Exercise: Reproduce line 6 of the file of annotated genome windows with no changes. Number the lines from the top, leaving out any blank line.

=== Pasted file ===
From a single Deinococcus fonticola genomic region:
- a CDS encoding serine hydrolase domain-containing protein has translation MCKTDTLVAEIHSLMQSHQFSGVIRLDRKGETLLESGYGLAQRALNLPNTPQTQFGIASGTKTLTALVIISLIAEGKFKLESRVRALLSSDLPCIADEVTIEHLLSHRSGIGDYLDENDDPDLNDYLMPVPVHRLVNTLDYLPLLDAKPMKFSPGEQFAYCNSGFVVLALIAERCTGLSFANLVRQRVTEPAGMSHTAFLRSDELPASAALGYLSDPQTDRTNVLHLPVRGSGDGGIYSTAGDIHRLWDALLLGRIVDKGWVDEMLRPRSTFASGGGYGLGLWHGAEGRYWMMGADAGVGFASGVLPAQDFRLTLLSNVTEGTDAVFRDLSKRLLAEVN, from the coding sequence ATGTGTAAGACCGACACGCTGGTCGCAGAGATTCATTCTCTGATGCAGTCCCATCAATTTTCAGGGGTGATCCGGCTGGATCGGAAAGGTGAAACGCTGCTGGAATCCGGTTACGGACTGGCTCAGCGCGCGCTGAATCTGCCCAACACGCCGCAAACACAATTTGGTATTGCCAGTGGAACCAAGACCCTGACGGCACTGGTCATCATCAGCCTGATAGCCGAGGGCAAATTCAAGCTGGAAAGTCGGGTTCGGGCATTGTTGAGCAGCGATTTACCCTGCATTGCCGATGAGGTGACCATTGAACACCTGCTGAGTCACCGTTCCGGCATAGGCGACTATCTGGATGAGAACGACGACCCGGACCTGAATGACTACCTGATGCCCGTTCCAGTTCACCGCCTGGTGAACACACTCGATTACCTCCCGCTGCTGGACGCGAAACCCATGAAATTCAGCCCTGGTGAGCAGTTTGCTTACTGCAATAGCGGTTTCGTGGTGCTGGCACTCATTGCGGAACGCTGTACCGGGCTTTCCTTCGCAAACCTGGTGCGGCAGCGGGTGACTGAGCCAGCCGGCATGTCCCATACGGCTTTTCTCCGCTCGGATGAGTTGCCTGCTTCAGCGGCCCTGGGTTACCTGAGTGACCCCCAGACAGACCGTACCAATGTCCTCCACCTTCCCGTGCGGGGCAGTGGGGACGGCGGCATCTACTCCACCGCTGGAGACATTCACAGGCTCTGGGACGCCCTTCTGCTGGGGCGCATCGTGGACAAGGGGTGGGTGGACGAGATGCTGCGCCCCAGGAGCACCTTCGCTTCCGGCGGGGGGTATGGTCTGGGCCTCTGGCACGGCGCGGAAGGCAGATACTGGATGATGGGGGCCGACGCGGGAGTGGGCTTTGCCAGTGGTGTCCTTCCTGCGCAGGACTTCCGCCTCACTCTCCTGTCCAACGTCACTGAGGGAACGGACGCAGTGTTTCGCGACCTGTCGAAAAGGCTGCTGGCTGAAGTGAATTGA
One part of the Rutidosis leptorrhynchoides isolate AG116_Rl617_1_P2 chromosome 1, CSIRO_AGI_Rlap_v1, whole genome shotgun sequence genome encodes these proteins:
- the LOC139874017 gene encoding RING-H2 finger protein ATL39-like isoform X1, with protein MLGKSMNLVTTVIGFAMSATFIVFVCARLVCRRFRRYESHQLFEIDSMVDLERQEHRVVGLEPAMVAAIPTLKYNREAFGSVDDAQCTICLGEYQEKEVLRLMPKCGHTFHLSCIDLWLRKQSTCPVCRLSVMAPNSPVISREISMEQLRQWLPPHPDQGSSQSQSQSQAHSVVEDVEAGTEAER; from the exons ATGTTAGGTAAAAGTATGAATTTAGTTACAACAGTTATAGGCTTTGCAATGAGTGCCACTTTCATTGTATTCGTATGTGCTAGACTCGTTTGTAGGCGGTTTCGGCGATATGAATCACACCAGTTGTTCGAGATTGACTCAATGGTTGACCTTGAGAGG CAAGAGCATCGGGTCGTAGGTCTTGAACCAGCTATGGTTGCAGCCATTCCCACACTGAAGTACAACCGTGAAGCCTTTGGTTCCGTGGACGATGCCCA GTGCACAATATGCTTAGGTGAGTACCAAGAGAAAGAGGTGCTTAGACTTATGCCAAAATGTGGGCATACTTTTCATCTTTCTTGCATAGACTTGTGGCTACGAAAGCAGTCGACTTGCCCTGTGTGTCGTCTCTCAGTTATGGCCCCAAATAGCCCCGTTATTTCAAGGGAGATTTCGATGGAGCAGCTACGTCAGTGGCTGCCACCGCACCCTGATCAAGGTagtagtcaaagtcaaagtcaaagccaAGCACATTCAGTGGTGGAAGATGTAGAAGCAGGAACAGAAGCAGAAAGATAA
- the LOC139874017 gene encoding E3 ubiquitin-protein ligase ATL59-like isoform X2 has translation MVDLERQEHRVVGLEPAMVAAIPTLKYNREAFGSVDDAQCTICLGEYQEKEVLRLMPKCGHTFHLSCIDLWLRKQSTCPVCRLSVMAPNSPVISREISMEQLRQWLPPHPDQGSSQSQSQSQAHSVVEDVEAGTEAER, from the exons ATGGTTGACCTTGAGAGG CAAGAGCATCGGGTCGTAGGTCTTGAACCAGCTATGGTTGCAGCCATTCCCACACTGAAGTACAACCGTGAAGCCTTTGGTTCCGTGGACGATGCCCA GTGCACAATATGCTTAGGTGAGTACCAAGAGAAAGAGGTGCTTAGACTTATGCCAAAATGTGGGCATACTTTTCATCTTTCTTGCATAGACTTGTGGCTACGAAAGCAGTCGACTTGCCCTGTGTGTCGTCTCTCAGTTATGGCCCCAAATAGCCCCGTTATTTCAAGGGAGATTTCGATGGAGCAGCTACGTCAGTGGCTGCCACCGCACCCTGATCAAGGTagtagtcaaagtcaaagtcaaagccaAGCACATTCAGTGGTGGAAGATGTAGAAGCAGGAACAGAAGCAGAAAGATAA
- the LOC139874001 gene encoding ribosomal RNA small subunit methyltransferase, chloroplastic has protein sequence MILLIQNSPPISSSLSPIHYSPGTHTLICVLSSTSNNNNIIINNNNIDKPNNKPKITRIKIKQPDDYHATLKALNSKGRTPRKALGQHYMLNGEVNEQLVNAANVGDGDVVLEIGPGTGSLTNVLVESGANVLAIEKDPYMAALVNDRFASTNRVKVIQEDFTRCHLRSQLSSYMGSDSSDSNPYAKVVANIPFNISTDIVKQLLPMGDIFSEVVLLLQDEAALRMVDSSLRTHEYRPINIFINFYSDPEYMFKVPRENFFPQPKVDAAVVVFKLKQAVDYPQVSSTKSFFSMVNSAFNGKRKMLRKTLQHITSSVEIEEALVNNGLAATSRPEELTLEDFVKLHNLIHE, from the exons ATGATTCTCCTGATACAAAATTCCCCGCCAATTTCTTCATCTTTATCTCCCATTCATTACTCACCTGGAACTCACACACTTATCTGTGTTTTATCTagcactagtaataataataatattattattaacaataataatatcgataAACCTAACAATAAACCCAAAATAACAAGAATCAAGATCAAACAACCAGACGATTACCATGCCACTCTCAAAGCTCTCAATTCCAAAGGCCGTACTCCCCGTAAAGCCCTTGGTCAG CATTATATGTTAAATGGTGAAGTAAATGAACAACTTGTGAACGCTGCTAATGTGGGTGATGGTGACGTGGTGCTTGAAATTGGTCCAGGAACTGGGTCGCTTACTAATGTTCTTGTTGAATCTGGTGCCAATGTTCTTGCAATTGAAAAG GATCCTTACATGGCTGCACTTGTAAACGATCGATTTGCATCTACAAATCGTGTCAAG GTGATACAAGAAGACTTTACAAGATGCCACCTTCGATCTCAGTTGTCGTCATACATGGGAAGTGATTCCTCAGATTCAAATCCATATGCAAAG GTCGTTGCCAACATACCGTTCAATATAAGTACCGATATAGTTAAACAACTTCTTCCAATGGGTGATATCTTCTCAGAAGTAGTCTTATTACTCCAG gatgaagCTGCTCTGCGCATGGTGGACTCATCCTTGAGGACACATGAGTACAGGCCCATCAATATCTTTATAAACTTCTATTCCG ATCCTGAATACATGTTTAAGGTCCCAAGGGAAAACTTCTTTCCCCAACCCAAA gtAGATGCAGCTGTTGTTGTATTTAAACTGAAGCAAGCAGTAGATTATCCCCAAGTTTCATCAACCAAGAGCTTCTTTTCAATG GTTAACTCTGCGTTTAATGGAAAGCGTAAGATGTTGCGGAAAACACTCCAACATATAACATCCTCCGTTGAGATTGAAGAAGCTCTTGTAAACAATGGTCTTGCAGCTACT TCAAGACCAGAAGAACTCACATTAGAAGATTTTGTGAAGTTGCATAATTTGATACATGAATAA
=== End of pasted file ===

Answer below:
- the LOC139874001 gene encoding ribosomal RNA small subunit methyltransferase, chloroplastic has protein sequence MILLIQNSPPISSSLSPIHYSPGTHTLICVLSSTSNNNNIIINNNNIDKPNNKPKITRIKIKQPDDYHATLKALNSKGRTPRKALGQHYMLNGEVNEQLVNAANVGDGDVVLEIGPGTGSLTNVLVESGANVLAIEKDPYMAALVNDRFASTNRVKVIQEDFTRCHLRSQLSSYMGSDSSDSNPYAKVVANIPFNISTDIVKQLLPMGDIFSEVVLLLQDEAALRMVDSSLRTHEYRPINIFINFYSDPEYMFKVPRENFFPQPKVDAAVVVFKLKQAVDYPQVSSTKSFFSMVNSAFNGKRKMLRKTLQHITSSVEIEEALVNNGLAATSRPEELTLEDFVKLHNLIHE, from the exons ATGATTCTCCTGATACAAAATTCCCCGCCAATTTCTTCATCTTTATCTCCCATTCATTACTCACCTGGAACTCACACACTTATCTGTGTTTTATCTagcactagtaataataataatattattattaacaataataatatcgataAACCTAACAATAAACCCAAAATAACAAGAATCAAGATCAAACAACCAGACGATTACCATGCCACTCTCAAAGCTCTCAATTCCAAAGGCCGTACTCCCCGTAAAGCCCTTGGTCAG CATTATATGTTAAATGGTGAAGTAAATGAACAACTTGTGAACGCTGCTAATGTGGGTGATGGTGACGTGGTGCTTGAAATTGGTCCAGGAACTGGGTCGCTTACTAATGTTCTTGTTGAATCTGGTGCCAATGTTCTTGCAATTGAAAAG GATCCTTACATGGCTGCACTTGTAAACGATCGATTTGCATCTACAAATCGTGTCAAG GTGATACAAGAAGACTTTACAAGATGCCACCTTCGATCTCAGTTGTCGTCATACATGGGAAGTGATTCCTCAGATTCAAATCCATATGCAAAG GTCGTTGCCAACATACCGTTCAATATAAGTACCGATATAGTTAAACAACTTCTTCCAATGGGTGATATCTTCTCAGAAGTAGTCTTATTACTCCAG gatgaagCTGCTCTGCGCATGGTGGACTCATCCTTGAGGACACATGAGTACAGGCCCATCAATATCTTTATAAACTTCTATTCCG ATCCTGAATACATGTTTAAGGTCCCAAGGGAAAACTTCTTTCCCCAACCCAAA gtAGATGCAGCTGTTGTTGTATTTAAACTGAAGCAAGCAGTAGATTATCCCCAAGTTTCATCAACCAAGAGCTTCTTTTCAATG GTTAACTCTGCGTTTAATGGAAAGCGTAAGATGTTGCGGAAAACACTCCAACATATAACATCCTCCGTTGAGATTGAAGAAGCTCTTGTAAACAATGGTCTTGCAGCTACT TCAAGACCAGAAGAACTCACATTAGAAGATTTTGTGAAGTTGCATAATTTGATACATGAATAA